AT LONG LAST, at the appointed time, Abraham and Sarah received the fulfillment of God’s promise. Ninety-year-old Sarah gave birth to a son and, in obedience to God, named him Isaac, which means “he laughs.”
AT LONG LAST, at the appointed time, Abraham and Sarah received the fulfillment of God’s promise. Ninety-year-old Sarah gave birth to a son and, in obedience to God, named him Isaac, which means “he laughs.” Years earlier, when God had told Abraham that Sarah would give birth to a son, he fell over laughing. When God came again to announce, “I will return to you about this time next year, and your wife, Sarah, will have a son!” (Genesis 18:10), Sarah, too, laughed in disbelief. She was the age of most great-grandmothers by that time. Neither she nor Abraham could imagine her birthing and nursing her own infant.
When God accomplished the impossible through this aging couple, their disbelieving snickering became joyful laughter . . . laughter of pleasure and praise. They now saw greater meaning in the name Isaac.
Nothing occurs outside God’s plan, and everything happens exactly at the time He planned it to happen. That’s what theologians mean when they apply the term sovereignty to God. He has a plan, and He has the power and the will to carry it out.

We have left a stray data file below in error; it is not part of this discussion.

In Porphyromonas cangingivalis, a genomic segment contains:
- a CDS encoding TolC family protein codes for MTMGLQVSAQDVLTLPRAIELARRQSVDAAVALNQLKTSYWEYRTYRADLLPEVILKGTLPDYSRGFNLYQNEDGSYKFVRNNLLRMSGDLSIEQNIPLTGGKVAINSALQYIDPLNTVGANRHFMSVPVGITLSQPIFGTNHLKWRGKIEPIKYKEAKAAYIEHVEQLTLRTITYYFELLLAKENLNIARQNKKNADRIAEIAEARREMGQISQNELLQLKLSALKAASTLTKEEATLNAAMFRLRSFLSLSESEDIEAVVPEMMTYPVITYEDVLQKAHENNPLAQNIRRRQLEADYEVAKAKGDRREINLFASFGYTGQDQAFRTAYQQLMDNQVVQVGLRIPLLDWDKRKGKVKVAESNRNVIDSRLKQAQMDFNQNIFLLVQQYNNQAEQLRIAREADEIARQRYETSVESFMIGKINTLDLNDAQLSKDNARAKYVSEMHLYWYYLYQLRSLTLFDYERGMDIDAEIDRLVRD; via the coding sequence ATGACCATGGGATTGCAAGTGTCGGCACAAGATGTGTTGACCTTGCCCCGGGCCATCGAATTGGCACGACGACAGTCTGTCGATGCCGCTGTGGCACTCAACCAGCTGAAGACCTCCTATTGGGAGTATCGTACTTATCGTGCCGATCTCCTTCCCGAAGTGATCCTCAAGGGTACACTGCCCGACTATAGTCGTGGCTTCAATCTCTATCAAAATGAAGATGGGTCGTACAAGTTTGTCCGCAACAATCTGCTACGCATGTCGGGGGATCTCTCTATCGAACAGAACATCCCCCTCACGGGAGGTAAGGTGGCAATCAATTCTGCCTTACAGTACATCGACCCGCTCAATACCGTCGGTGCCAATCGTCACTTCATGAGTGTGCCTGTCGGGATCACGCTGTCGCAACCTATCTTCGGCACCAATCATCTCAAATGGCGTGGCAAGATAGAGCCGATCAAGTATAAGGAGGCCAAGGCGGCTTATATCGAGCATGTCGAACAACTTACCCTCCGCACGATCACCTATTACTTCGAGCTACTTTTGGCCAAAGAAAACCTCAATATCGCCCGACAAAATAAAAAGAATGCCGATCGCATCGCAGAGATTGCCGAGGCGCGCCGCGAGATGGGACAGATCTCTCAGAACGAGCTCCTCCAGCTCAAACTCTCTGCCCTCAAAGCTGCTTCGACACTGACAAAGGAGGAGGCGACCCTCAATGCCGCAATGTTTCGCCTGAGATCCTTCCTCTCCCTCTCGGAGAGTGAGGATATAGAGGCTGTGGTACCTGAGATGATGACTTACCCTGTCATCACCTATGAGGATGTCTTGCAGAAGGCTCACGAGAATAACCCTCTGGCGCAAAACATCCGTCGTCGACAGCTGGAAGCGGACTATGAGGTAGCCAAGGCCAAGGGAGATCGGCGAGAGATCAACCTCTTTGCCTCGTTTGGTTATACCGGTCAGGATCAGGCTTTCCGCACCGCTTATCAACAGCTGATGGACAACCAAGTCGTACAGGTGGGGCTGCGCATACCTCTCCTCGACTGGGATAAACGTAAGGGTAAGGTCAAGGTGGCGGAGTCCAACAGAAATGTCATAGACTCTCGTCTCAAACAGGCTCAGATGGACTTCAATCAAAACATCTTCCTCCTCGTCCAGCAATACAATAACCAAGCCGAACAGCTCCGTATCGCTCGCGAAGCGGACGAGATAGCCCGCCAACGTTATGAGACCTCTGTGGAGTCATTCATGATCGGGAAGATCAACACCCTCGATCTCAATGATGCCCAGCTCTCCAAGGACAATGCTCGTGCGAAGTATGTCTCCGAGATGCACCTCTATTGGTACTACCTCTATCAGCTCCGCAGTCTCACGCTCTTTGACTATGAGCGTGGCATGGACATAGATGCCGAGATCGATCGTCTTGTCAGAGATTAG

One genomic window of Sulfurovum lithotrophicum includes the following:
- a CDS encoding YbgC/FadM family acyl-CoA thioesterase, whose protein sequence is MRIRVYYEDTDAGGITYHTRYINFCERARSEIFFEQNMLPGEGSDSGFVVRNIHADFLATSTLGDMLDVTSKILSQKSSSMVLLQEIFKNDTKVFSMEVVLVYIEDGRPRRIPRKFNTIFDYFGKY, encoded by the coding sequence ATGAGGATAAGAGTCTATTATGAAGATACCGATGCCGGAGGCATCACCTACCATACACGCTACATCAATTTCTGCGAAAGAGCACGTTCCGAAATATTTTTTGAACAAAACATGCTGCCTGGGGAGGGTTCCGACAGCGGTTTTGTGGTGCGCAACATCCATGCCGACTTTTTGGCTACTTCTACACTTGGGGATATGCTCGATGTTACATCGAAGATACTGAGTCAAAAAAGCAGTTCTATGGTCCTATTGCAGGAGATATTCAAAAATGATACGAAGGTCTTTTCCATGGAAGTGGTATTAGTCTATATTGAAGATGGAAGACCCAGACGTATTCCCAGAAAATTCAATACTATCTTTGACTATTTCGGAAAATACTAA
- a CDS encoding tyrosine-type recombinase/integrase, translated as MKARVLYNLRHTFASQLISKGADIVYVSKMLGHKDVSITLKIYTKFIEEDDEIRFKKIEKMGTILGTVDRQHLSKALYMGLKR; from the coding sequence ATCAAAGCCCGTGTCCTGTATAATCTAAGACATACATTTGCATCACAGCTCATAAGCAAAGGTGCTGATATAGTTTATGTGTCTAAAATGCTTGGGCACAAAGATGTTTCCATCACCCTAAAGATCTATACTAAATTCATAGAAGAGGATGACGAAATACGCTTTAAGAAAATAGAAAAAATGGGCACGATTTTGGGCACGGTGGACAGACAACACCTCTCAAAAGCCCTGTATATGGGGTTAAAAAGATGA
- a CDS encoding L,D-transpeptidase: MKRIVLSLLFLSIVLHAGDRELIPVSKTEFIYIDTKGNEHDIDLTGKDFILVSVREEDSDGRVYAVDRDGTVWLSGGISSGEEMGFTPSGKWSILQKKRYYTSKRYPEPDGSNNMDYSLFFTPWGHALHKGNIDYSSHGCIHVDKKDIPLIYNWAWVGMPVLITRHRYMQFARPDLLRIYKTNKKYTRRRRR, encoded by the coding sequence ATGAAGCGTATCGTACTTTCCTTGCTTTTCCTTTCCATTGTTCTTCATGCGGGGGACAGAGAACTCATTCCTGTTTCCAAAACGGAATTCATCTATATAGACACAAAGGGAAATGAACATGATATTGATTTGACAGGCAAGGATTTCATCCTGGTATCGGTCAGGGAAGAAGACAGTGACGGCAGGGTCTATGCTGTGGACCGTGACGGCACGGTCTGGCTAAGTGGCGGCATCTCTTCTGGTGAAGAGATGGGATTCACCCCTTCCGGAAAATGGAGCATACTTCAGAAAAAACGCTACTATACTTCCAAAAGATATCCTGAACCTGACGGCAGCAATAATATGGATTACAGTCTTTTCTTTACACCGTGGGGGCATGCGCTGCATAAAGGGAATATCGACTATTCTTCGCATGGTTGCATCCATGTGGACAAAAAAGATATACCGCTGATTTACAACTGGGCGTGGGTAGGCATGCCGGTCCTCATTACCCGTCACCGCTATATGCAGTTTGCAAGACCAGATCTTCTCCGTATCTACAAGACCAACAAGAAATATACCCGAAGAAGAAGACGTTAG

Some people don’t like the concept of sovereignty and the existence of a foreordained, divine plan. It makes them feel unimportant, as though they don’t have a say in their own destiny. But God’s foreordained plan does not reduce us to robots who must follow a program.
We grow up when we look at God’s plan not as something that diminishes humanity by taking away our free will but as a means by which He will restore true freedom—and carry out His impossible plans.
What impossible things has God done in your life in the past? What does it mean to you that God is sovereign?
I have made the Sovereign LORD my shelter, and I will tell everyone about the wonderful things you do.